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  • The Social Lives of Poems in Nineteenth-Century America by Michael C. Cohen
  • Gillian Silverman
Michael C. Cohen. The Social Lives of Poems in Nineteenth-Century America. Philadelphia: University of Pennsylvania Press, 2015. 296pp. $55.00 (cloth).

Michael Cohen’s fascinating and erudite new study begins with the premise that there are other things one can do with a poem besides read it. One can, for example, transcribe it, memorize it, collect it, imitate it, or ignore it altogether. Such approaches to the poem may not tell us much about its meter, metaphor, metonymy, or other formal features, but these uses do uncover a lot about what Cohen calls “the social life” of the poem, the variety of dynamic social relations that the poem spurs into existence. Tracing the social history of poems allows Cohen to examine a body of work that has been largely marginalized by academics, whose chief criteria for study is generally the nebulous category of “literary value.” By taking up the ballads, antislavery verse, war poetry, minstrel songs, and spirituals of the nineteenth century—not so much for what they mean but for the “densely complex webs of relation” that they make possible (7)—Cohen uncovers a glorious trove of Americana, rich in its detailing of lived experience.

Cohen spins out his insights in six chapters, each of which moves conceptually (rather than by author or text) and in rough chronological order across overlapping genres of American verse. Chapter 1 takes up the figure of the peddler-poet, who hawked his wares across New England at the turn of the nineteenth century. Stewards of modernization who helped to bring print literacy to rural areas, these “balladmongers” also had the aura of antiquity about them, since they often acted in the role of bard, reading aloud their verse and in this way propping up an oral culture of song. The poems themselves (detailing sickness, fires, and shipwrecks) were less important than the kinds of relations and fantasies they made possible in those who bought and listened to them. As Cohen puts it, “their meaning and value lay in their social [End Page 102] transmission, the way they retold scandals or disasters to a group gathered to hear them sung. Aesthetic distinction, formal or linguistic complexity, and the celebration of universal or national ideals are not criteria of merit because consuming (‘reading’ seems not the right word) a peddler’s poems offered other kinds of pleasure” (20).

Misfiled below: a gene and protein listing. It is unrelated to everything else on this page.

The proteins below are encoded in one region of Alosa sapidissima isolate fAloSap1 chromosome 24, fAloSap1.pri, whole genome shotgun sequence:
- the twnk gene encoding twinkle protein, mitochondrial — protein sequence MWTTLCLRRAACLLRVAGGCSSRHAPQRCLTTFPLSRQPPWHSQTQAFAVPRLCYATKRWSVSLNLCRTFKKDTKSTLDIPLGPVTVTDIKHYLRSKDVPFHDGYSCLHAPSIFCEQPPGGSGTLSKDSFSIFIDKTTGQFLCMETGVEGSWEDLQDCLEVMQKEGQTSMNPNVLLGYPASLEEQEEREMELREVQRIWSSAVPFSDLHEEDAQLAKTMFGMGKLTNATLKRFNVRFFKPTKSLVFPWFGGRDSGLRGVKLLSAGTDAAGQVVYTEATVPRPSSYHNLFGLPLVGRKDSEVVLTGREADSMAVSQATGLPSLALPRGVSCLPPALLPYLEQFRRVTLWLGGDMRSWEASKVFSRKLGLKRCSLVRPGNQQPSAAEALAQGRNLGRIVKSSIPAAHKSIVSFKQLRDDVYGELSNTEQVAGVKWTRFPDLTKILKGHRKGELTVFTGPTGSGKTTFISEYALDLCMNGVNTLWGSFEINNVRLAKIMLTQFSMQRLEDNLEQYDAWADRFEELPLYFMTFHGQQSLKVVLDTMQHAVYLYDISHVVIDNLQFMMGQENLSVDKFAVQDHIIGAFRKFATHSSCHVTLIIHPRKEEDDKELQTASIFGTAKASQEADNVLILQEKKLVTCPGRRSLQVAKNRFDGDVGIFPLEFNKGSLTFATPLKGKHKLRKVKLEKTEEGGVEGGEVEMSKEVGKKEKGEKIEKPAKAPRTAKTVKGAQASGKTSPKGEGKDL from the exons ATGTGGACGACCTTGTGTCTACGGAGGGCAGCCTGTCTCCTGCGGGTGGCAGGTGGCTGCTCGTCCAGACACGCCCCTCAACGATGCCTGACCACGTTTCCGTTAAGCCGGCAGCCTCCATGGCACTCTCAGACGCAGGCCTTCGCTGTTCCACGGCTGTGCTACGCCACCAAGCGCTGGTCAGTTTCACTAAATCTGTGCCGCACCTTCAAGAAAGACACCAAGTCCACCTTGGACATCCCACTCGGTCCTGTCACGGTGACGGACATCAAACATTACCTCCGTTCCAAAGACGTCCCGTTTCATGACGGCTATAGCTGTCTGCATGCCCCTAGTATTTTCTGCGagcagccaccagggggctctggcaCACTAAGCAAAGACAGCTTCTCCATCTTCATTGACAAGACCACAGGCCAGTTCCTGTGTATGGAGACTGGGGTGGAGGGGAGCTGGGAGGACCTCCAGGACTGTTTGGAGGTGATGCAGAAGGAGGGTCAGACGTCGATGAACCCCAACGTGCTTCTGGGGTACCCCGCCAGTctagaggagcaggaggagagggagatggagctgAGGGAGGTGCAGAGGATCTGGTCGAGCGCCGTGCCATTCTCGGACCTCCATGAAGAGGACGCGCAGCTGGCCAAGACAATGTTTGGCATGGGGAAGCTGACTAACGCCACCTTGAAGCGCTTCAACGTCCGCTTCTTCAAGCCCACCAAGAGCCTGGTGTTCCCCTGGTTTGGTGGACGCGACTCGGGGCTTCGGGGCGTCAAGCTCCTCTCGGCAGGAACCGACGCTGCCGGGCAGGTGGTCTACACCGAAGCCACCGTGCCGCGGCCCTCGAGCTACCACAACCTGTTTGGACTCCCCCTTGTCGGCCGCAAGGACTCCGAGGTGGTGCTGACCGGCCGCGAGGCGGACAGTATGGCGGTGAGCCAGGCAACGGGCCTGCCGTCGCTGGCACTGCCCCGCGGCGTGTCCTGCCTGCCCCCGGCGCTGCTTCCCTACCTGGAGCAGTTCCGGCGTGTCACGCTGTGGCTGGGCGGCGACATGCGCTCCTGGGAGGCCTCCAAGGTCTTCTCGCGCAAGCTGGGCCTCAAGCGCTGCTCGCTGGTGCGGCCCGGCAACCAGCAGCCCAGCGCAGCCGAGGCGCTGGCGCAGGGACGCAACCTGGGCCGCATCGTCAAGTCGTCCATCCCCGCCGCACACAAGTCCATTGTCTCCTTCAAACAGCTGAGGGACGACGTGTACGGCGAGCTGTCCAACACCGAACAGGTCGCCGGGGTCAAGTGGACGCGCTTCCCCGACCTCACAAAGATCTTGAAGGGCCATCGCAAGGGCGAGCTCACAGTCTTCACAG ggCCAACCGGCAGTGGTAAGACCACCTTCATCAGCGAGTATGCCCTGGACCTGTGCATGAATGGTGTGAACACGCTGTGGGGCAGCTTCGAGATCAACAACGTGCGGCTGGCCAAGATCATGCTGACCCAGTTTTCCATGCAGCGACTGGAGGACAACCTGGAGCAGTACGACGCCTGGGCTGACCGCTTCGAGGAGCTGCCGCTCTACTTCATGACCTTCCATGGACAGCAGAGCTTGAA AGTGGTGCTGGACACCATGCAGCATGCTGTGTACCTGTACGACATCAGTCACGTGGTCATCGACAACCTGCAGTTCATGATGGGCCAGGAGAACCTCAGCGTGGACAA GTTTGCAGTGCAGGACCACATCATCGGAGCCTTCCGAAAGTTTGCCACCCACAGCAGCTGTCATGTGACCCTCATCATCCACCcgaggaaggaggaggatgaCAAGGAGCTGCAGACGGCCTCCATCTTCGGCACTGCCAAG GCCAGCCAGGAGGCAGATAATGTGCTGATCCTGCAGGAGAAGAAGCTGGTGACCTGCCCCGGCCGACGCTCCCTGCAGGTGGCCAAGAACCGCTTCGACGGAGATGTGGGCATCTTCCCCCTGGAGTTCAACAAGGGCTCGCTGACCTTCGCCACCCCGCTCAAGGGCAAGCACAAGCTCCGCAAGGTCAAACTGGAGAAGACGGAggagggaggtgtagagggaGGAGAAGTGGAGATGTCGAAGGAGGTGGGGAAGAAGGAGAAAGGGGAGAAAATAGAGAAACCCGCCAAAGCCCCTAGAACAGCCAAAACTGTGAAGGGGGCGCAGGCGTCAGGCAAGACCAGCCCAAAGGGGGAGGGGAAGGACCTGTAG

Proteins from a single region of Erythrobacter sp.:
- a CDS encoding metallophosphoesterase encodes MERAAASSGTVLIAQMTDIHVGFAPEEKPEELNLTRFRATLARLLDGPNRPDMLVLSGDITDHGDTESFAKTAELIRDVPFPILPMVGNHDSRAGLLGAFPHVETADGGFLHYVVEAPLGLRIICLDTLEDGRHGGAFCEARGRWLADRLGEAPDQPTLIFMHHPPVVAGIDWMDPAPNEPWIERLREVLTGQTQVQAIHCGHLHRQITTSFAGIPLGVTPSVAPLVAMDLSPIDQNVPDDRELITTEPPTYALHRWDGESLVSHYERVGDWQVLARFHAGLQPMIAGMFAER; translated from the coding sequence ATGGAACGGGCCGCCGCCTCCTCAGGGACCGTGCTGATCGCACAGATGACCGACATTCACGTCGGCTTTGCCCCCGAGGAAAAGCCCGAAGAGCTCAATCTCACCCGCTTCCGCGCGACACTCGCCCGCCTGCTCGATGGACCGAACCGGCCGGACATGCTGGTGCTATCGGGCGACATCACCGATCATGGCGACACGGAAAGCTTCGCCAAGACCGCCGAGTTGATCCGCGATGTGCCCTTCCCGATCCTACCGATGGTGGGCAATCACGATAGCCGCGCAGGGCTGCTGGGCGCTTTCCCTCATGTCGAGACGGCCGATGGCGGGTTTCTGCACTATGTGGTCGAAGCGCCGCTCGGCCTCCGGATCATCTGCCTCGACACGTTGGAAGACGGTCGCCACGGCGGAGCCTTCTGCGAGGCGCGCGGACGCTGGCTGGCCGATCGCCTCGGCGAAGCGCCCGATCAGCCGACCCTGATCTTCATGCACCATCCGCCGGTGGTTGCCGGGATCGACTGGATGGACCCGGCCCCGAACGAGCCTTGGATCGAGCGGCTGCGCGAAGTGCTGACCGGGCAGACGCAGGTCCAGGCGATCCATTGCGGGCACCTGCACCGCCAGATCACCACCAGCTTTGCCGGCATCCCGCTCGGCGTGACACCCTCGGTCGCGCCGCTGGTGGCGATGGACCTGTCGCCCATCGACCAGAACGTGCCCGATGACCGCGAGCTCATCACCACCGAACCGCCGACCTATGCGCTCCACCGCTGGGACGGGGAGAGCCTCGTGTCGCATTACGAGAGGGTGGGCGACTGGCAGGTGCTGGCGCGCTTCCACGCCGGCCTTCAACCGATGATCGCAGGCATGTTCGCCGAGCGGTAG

These encounters with poems are especially significant, Cohen argues, because they took place at the same moment when ideas of “literariness” in relation to poetry were solidifying. That is to say, the cultural forces that contributed to the enshrining of poets like Alexander Pope and John Milton were also active in devaluing peddler ballads as ephemeral, cheap, and foolish. The fact that the public devoured both kinds of verse suggests that common readers were far less interested in hierarchal questions of value than were the cultural custodians of the period. Cohen thus makes a case for the importance to literary history of little-known balladmongers such as Jonathan Plummer and Thomas Shaw. Their contributions speak to popular appetites, but perhaps even more importantly, they indicate a deft awareness of the literary culture from which they were excluded. Shaw, for example, wrote over two thousand poems, only a handful of which were ever published. In his verse, he laments his meager publication record, even as he refuses to let “learnt men” define what counts as poetry (47). His ballads are thus important instruments of dissent. Because he wrote extensively while also living on the periphery of accepted literary culture, his work (like that of Plummer’s) showcases the instability of “literariness” at the very moment this category was being shored up.

Part of Cohen’s achievement in this and other chapters emerges from his prodigious ability as a researcher. Unearthing archives of neglected treasures, he tracks the exchange and movement of poems among complex social circles, across the long nineteenth century (1790–1903) in America and beyond. His work is transatlantic in the best of ways; it does not ostentatiously showcase its methodology so much as it simply carries it...


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pp. 102-104
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